This ring struck me as Georgian with it’s richly colored, smoothly polished Jasper gem and it’s deeply carved frame and shoulders. I was surprised, then, to find it dated ‘1913’, I strongly suspect it was made around 1830-40 and dated at a later time. It’s a gorgeous ring and the wonderful variegated stone measures 13 x 10.5 x 5 mm, the overall ring is 17.6 mm north to south and 14.4 mm across the face, it sits 6.3 mm off the finger. This unusual beauty is a size 7.5 and weighs in at 4.9 grams. It is marked with ‘9c’ for 9 karat gold and was surely made in England.
This is the kind of ring that I find myself personally drawn to, it feels amazing on and garners many a complimentary reaction!
She wore this brooch much like a man wears a watch. With confidence and a touch of charm. She was debonair in her gaze as she ordered a coffee, black, and patiently waited. She munched on a croissant drizzled in honey as she walked around the city, in her high heels and dark red lipstick, perfectly aware of how sleek a touch of black and gold can look.
This antique Georgian brooch was handcrafted around the 1820s in 9 karat gold. This simple yet chic rectangular brooch features 10 flat cut black paste set in gold. This brooch pin weighs 2.3 grams and measures 22.4 x 19.0 mm. It has been professionally acid tested.
At nearly two centuries old this piece has proven timeless with its fashion, add a little Georgian to your outfit.
Greyhounds are an ancient breed that originated in Egypt around 9,000 years ago. They were bred for hunting large game, using their sight and not their scent. The name comes from the German, “greishund” which means, “old dog”. In 1014 AD, English Law stated that killing a greyhound was punishable by death.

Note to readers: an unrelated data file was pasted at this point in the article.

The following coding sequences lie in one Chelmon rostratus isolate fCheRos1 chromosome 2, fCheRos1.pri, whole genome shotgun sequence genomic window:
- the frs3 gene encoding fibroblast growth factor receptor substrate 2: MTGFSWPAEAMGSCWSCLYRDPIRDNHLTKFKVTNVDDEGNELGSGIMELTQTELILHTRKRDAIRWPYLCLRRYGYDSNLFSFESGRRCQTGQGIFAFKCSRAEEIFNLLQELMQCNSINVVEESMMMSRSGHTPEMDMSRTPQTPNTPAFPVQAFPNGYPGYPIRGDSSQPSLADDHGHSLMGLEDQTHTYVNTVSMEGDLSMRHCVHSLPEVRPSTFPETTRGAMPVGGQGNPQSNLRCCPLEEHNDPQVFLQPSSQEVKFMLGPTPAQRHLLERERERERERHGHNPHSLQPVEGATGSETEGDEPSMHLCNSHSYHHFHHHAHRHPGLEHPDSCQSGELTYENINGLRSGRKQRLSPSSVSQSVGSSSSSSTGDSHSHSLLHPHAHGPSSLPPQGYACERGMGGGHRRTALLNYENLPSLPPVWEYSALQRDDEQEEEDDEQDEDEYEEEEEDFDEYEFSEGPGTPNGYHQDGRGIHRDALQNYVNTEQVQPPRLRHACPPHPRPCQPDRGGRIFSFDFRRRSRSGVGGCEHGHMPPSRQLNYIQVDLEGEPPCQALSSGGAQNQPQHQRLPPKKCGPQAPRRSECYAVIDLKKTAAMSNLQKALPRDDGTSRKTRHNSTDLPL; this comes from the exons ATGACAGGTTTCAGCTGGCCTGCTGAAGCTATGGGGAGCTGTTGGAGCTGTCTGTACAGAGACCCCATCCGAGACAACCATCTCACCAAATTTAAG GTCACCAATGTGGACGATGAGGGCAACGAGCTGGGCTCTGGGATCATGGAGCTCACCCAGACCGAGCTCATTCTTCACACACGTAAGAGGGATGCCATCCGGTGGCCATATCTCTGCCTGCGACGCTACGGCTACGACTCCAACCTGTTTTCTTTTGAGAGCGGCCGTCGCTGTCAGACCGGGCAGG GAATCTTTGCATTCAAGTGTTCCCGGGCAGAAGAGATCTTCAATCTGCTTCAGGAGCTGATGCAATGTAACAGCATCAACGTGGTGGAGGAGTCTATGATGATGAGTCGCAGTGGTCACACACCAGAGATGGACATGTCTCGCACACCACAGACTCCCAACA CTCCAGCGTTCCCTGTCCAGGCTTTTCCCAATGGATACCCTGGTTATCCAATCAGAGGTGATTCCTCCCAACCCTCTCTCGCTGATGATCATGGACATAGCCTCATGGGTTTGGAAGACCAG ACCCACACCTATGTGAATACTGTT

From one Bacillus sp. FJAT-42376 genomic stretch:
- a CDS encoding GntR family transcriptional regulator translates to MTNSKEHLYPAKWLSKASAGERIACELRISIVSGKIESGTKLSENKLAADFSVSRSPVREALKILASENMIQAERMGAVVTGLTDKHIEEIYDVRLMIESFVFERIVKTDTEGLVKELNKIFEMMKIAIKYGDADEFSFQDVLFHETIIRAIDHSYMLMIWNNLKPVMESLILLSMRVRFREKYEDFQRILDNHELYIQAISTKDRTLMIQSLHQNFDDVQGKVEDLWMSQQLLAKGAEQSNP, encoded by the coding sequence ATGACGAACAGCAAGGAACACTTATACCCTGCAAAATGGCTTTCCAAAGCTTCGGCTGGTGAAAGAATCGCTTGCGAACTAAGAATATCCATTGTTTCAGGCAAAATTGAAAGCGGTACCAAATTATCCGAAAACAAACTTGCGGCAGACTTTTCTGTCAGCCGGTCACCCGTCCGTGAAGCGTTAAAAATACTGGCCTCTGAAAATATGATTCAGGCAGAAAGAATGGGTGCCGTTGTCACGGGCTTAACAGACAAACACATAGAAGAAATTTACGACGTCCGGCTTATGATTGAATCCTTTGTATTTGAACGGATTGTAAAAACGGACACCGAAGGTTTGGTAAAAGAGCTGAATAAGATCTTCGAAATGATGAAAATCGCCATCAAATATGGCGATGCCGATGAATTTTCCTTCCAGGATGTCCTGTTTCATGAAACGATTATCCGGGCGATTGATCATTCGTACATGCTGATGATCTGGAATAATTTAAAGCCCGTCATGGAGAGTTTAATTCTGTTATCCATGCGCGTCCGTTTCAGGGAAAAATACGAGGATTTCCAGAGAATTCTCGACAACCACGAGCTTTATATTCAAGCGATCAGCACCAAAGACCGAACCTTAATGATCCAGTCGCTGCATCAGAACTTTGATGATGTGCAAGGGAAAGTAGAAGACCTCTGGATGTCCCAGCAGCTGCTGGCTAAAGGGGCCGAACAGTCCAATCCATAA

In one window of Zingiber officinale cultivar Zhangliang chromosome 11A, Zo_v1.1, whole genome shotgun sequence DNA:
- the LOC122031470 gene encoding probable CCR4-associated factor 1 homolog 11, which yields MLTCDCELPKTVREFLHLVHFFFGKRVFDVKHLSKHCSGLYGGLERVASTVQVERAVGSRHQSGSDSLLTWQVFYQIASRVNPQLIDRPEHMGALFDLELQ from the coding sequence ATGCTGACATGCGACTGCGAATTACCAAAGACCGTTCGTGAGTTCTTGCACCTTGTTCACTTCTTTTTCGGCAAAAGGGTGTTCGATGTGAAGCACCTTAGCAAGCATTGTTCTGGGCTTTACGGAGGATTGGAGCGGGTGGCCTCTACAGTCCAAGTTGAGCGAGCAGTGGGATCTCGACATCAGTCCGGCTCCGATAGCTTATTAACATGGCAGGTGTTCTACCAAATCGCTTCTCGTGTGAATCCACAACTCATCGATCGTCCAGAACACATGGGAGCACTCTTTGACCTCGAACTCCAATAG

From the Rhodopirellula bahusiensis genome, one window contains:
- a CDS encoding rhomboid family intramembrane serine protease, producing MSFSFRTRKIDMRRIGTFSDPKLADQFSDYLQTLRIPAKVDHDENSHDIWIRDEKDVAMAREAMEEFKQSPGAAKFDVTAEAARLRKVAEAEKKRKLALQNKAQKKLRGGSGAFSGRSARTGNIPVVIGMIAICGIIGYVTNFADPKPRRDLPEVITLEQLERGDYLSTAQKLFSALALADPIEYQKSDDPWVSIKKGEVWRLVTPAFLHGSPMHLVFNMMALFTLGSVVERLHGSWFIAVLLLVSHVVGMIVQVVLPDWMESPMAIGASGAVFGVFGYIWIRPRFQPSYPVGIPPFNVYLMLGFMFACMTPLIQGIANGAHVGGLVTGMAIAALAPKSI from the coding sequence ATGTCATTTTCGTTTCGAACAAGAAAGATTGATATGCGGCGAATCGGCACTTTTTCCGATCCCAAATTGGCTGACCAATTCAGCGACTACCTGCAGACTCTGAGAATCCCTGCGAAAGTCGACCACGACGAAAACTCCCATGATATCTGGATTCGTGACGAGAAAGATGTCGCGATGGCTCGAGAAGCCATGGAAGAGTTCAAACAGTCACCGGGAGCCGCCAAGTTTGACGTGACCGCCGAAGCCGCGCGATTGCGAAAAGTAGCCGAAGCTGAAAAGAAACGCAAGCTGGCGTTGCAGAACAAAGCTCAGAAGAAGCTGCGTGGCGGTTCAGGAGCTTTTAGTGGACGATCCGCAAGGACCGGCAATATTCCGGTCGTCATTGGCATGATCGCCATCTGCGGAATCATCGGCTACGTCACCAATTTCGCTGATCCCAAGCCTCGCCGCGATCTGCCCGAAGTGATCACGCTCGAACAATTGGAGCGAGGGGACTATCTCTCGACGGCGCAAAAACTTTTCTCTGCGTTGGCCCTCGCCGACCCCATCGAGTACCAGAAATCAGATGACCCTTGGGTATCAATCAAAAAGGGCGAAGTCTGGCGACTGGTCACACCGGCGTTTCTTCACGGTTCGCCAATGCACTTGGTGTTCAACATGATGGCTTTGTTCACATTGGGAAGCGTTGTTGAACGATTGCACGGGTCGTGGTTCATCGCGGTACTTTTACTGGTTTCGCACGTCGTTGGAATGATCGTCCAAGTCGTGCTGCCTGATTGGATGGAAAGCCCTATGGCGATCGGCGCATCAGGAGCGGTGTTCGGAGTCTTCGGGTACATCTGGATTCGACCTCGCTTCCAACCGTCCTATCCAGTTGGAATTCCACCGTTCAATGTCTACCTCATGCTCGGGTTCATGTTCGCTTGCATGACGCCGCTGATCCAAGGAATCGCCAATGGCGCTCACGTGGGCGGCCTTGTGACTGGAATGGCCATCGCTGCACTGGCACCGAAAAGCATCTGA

This antique Georgian carnelian gold fob was handcrafted in England around 1820. This detailed seal showcases gold on a winding top set with a beveled flat-cut carnelian with a greyhound intaglio. The graceful greyhound is racing with all four legs off the ground and there is a small chip in his back due to love and wear. It measures 20.4 x 14 x 14 mm and it weighs 5.0 grams. This piece bears no marks but has been acid tested at 15 karat gold. This wonderful fob seal is a token of man’s best friend.
Queen Victoria was known for owning her own greyhounds back in the day.
It’s called a wheat sheaf if it’s sitting in a field, a freshly cut bundle of wheat grass drying in the sun. If it’s painted on a shield or embroidered on a doublet or carved into an intaglio seal, then it’s called a Garb. The garb has been used in heraldry for hundreds and hundreds of years. It was originally used by the Earl of Chester and has been identified with that family and it’s offshoots for centuries. It was symbolic of plenty.
This Fob is an excellent smaller size and would make for a great pendant or addition to a bracelet. It is set with a beveled slice of orange carnelian which is carved with a single, lovely sheaf of wheat. The stone is collet set into 9 karat gold, it measures 15 mm x 10 mm across the face and is is 22 mm long. The fob weighs 2.8 grams.
This wonderful intaglio seal dates to about 1820 and was made in England.
Memento Mori is Latin for, ‘Remember that you have to die’. I swear it’s not as morbid as it sounds. It’s different from traditional mourning jewelry in the sense that it’s not mourning at all. It’s accepting the idea that death will come. It allows the wearer to be reminded of his or her own mortality and the afterlife.